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Quantum Chemistry and ground-state energy

  1. Nov 11, 2009 #1
    1. The problem statement, all variables and given/known data
    If we were to ignore the interelectronic repulsion in helium, what would be it's ground state energy and wave function?


    2. Relevant equations
    I have created my ground state wave function [tex]\psi[/tex] for 1s:

    [tex]\psi[/tex] = (1/[tex]\sqrt{}\pi[/tex])(z/a)3/2(e-zr/a)

    The operator is the laplacian, in spherical polar coordinates.

    3. The attempt at a solution

    So the energy of the two particles is the hamiltonian operating on [tex]\psi[/tex],
    and I should get an eigen function out which would be the energy for one of the two particles.
    Using the laplacian operator I got:

    E = [(-[tex]\hbar[/tex] 2/2m)(1/[tex]\sqrt{}\pi[/tex])(z/a)3/2](z2/a2 e-zr/a - 2z/ar e-zr/a) + V(r)[tex]\psi[/tex]

    For the energy of the one particle. My problem is,
    that this isn't an eigen function of the laplacian, and I've managed to hit a brick wall.
    I'm completely stumped on what I could do, any help would be greatly appreciated!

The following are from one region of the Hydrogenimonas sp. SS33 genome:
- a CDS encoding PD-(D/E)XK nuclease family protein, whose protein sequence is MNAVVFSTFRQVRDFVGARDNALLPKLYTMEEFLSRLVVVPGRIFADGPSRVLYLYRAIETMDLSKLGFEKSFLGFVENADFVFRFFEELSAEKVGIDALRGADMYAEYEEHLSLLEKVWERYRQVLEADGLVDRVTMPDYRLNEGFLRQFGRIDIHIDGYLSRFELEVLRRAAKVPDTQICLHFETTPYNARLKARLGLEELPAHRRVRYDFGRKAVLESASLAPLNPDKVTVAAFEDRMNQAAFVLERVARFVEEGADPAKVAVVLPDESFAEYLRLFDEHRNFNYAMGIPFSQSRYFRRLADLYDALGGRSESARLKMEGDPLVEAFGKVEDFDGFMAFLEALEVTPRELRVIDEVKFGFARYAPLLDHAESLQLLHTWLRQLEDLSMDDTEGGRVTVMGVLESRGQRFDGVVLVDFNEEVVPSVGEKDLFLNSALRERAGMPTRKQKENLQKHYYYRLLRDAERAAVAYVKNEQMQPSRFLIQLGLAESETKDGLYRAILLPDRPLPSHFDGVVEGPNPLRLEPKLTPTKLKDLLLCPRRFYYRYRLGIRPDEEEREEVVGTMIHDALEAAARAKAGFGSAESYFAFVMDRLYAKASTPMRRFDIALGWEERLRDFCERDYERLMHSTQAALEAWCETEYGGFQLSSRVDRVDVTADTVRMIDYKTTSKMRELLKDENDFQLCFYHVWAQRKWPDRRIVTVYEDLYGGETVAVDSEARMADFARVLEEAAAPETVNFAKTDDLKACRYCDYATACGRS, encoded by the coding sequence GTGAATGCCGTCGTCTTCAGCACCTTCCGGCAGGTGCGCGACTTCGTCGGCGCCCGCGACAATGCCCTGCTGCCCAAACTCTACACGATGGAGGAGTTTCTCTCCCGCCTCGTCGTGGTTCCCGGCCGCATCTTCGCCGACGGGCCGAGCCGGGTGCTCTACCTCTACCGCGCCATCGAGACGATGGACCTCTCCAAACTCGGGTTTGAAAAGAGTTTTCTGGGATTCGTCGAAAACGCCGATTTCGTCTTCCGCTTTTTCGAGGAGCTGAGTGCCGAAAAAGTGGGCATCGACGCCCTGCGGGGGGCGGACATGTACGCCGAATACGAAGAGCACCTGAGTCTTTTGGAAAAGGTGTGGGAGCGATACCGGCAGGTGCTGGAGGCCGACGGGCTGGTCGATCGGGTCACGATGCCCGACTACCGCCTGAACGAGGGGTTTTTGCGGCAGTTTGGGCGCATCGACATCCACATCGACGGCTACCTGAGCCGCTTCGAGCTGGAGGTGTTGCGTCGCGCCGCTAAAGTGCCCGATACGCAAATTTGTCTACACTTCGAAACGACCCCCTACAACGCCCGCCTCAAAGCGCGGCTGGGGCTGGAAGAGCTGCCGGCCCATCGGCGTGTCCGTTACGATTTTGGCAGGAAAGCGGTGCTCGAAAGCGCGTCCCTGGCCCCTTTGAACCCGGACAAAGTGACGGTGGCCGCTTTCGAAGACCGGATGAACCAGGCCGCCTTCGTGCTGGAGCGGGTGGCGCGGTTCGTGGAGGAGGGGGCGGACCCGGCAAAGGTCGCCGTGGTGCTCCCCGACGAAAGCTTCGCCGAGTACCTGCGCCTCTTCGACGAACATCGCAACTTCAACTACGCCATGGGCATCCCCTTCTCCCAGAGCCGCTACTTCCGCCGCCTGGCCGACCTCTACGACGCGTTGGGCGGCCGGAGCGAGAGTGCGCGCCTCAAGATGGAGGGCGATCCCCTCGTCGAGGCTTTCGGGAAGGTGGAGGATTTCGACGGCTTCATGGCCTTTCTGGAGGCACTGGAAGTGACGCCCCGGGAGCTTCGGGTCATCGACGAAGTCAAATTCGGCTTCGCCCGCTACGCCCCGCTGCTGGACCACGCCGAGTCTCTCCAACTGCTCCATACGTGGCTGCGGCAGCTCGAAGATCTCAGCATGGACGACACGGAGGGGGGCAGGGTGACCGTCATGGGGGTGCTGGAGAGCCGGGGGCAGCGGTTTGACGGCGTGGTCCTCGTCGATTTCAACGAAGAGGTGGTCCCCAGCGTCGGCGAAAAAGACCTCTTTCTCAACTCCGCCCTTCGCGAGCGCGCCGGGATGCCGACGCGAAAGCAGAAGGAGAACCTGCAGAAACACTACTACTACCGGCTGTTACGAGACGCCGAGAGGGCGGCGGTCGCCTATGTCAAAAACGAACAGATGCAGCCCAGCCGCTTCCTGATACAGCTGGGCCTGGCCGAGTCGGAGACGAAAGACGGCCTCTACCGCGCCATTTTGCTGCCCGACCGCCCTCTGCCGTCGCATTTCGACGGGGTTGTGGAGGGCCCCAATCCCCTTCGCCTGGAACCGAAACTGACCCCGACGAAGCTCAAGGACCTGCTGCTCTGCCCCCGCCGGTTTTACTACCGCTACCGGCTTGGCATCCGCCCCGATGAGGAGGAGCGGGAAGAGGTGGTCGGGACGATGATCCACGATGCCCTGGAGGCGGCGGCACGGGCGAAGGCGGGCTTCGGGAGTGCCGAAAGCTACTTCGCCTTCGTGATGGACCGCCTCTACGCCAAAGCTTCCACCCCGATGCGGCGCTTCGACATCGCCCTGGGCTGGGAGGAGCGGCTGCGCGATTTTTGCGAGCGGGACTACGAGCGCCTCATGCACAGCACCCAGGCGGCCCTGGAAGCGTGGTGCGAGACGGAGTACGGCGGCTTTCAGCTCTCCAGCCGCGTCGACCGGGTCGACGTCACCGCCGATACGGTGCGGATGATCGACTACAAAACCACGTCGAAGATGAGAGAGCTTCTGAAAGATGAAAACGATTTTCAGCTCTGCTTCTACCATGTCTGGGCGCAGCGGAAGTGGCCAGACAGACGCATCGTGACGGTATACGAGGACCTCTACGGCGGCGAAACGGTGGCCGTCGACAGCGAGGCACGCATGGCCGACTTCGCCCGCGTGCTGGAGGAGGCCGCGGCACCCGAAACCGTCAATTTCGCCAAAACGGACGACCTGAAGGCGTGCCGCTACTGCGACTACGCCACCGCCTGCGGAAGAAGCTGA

2. jcsd
  3. Feb 6, 2017 #2

    TeethWhitener

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    Science Advisor
    Gold Member

    It might help to start by writing out the Hamiltonian. Ignoring the electron-electron repulsion term gives:
    $$H = -\frac{\hbar^2}{2m}(\nabla^2_{\mathbf{r}_1}+\nabla^2_{\mathbf{r}_2}) -\frac{Ze^2}{4\pi \varepsilon_0 |\mathbf{r}_1-\mathbf{R}|}-\frac{Ze^2}{4\pi \varepsilon_0 |\mathbf{r}_2-\mathbf{R}|}$$
    But hopefully you'll see this is just a Hamiltonian for two isolated hydrogen atoms. Couple that with the fact that ##Z_{He}=2Z_{H}## and you get that the ground state energy for each electron is ##E_{He} = 4E_H##. So the total ground state energy (for 2 electrons) is ##E_{He} = 8E_H## and the wavefunction is just ##\Psi_{He}(\mathbf{r}_1,\mathbf{r}_2) = \Psi_H(\mathbf{r}_1)\Psi_H(\mathbf{r}_2)##, where ##\Psi_H## is the ground state wavefunction for the hydrogen atom.

    EDIT: one quick note, since the electrons are fermions, the total wavefunction must be antisymmetric with respect to exchange of ##\mathbf{r}_1## and ##\mathbf{r}_2##. Obviously, our ground state helium wavefunction above is not. However, if we attach spin labels to the electrons, then we can get back antisymmetry as long as the electrons have opposite spins.
     
    Last edited: Feb 6, 2017
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